Telluride Film Festival reverses course and cancels over coronavirus concerns
In the latest sign of how profoundly the coronavirus pandemic has upended Hollywood, organizers of the Telluride Film Festival announced Tuesday that this year’s edition of the event, which had been scheduled to take place over Labor Day weekend, has been canceled.
In late May, planners of the festival, which has become an increasingly important buzz-making stop on the awards-season calendar, vowed to press ahead with this year’s gathering despite concerns over the virus, adding an extra day to allow for more spacing between screenings, among other safety measures.
But as cases have recently spiked across the country, organizers say they came to “heartbreaking but unanimous conclusion” that this year’s festival could no longer take place.
“Until the past week or so, we had a very good plan to put on the [festival] safely,” Telluride organizers said in a statement. “But with a seemingly unending number of new cases of COVID-19 and the national chaos around it, even the best strategy is threatened by this out of control environment. No matter how much many of us wear our masks and observe social distancing protocols, the pandemic has worsened rather than improved and the health and safety of you — our passholders, filmmakers, the people of Telluride and its surrounding areas — cannot be compromised.”
The Cannes Film Festival won’t happen in 2020, but new films from Wes Anderson, Pixar, Steve McQueen and more will still receive a Cannes 2020 label.
Set in a picturesque box canyon in the Colorado Rockies, Telluride draws some 5,000 attendees every year, including scores of filmmakers, stars and movie executives, and has helped launch films like “Birdman,” “Moonlight” and “Lady Bird” to Oscar glory. But in the last few months, the pandemic has thrown the usual business of awards season into utter confusion, and it was unclear how many potential festival-goers would have decided to skip Telluride.
Last month, the motion picture academy announced it is postponing next year’s Oscars until April 2021 due to coronavirus concerns, raising questions about whether normally key fall festivals in Telluride, Venice and Toronto would have the same import. The Venice Film Festival, slated to begin in early September, is set to go ahead with some modifications, while Toronto Film Festival, scheduled for later that month, announced in late June that it will be partly virtual.
Telluride organizers, who typically keep the lineup secret until just before the festival kicks off, said that they will soon announce the films that would have been programmed this year.
“There are some incredible, powerful, and beautiful gems and we’re excited to extol their virtues when the time is right,” they said. “Follow these titles, support them. We intend to champion them outside of the festival as best we can.”
North American box office will drop an estimated 61% from last year, as the pandemic has Hollywood studios holding off on new releases and theaters scrambling to make audiences feel safe.
The full statement from the festival organizers is below:
After months of intense due diligence around physically holding an event, we’ve come to the heartbreaking but unanimous conclusion to cancel this year’s Labor Day celebration of film in Telluride.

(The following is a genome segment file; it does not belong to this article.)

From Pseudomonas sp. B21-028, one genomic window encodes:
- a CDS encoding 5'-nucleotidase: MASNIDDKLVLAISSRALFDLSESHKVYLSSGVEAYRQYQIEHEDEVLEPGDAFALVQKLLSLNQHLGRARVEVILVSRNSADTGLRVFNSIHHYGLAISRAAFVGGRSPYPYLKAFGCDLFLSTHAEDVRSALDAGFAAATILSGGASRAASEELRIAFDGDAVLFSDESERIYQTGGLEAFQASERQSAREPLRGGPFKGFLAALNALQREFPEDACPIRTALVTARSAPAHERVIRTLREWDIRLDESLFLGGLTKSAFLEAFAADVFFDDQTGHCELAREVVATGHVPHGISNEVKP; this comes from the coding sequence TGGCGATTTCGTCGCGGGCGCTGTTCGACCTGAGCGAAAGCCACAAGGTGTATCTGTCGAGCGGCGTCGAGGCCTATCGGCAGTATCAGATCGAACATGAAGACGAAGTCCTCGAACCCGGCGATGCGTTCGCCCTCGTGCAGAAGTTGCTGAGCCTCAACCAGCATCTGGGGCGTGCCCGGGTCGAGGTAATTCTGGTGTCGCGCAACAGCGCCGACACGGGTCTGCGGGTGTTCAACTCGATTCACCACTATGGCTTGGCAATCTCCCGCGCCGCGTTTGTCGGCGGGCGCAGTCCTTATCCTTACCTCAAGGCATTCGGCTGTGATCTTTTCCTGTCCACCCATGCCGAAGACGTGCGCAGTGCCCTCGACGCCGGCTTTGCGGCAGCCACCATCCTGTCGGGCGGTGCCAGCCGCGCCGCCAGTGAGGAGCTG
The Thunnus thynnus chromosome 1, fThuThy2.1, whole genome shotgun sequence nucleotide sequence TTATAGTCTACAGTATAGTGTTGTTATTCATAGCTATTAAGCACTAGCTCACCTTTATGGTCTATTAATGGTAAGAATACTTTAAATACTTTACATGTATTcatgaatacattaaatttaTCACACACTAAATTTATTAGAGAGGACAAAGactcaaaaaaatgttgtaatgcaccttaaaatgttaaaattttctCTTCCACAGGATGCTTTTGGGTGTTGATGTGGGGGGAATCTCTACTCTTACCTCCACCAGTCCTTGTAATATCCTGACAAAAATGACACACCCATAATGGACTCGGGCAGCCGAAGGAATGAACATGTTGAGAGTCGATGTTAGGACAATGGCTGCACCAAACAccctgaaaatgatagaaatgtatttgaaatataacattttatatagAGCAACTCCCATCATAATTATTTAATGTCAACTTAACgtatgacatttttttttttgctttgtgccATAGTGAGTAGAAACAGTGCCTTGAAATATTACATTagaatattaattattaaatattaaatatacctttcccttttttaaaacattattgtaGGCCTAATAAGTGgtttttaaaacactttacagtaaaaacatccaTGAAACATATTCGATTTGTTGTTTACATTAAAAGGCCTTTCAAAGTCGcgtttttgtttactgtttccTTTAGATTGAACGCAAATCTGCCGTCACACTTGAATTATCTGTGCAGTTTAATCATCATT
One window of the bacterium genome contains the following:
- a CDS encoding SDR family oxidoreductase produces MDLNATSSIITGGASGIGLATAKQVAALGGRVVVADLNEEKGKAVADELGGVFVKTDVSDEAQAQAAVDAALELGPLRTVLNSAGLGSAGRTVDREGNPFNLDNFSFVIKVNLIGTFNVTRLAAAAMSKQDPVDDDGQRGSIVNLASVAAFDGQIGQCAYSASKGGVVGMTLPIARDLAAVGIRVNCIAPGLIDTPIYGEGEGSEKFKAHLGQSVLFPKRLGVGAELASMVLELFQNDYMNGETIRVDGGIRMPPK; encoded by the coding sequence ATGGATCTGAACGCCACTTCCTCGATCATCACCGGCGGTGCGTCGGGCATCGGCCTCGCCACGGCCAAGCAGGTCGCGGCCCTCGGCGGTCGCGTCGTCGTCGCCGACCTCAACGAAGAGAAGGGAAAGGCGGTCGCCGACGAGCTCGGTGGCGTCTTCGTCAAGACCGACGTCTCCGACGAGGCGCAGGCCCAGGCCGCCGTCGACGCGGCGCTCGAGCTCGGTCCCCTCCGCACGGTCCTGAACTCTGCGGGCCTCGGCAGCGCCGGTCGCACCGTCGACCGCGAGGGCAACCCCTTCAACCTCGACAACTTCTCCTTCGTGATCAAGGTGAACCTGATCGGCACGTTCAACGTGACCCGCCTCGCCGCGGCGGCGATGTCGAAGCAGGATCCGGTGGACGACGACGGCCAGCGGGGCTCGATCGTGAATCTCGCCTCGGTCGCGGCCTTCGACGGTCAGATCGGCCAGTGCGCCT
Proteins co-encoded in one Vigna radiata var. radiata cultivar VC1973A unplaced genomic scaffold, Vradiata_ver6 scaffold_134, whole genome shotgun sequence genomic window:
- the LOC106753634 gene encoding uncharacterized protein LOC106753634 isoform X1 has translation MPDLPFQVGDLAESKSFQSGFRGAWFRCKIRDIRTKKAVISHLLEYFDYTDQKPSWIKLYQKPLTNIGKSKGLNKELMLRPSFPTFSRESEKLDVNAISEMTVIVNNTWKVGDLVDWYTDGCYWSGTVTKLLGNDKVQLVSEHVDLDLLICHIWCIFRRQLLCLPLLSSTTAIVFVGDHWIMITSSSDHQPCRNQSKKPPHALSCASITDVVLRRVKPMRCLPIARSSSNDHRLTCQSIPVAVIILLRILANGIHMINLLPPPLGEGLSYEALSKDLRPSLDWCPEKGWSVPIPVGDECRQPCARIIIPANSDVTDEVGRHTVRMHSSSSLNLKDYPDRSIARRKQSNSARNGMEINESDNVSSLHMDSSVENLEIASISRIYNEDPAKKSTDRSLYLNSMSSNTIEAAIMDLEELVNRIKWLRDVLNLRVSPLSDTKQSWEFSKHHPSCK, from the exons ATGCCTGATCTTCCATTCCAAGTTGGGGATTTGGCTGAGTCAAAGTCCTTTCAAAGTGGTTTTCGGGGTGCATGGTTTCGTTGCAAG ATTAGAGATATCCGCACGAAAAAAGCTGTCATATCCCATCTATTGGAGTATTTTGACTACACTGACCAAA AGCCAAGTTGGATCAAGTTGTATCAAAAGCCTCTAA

While there will be those who might say they’re not surprised by it, that this was inevitable, we beg to differ. It didn’t have to be this way. Until the past week or so, we had a very good plan to put on the SHOW safely. But with a seemingly unending number of new cases of Covid-19 and the national chaos around it, even the best strategy is threatened by this out of control environment. No matter how much many of us wear our masks and observe social distancing protocols, the pandemic has worsened rather than improved and the health and safety of you — our passholders, filmmakers, the people of Telluride and its surrounding areas — cannot be compromised.
As you may know, we have been working cooperatively with our fellow fall film festival partners to champion global cinema and its artists. We hope that many of you will seek out and discover the titles we’ve selected for this year’s program at the New York Film Festival, Toronto International Film Festival, or Venice Film Festival, or when they’re made available on a wider basis. We will announce soon what we have carefully programmed in the hopes that you will experience as we did, the best in film this year. There are some incredible, powerful, and beautiful gems and we’re excited to extol their virtues when the time is right. Follow these titles, support them. We intend to champion them outside of the festival as best we can.
For those who have supported us and believe in what we are trying to do, our gratitude is enormous. Thank you. We will need you in the coming months in many ways. Let’s light candles now to conjure a better 2021 and Labor Day weekend in Telluride, together, under the stars in the mountains doing what many of us love the most. The way we prefer to experience cinema will return. Let’s make it so.
We wish you good health, peace and may we collectively move forward to a better world.
We understand that film festivals and their long-term health are not top of mind today. A safe vaccine, vital medical interventions for those sick and properly enforced health regulations are. However, we do ask that you take this moment to consider a world where gathering around a shared love of culture is no longer possible and what that means for the psychological condition of the world. If the prospect prompts a sense of despair, please advocate and champion the return of our gatherings that provide vital nourishment and oxygen to humanity’s soul, at the appropriate time, of course!
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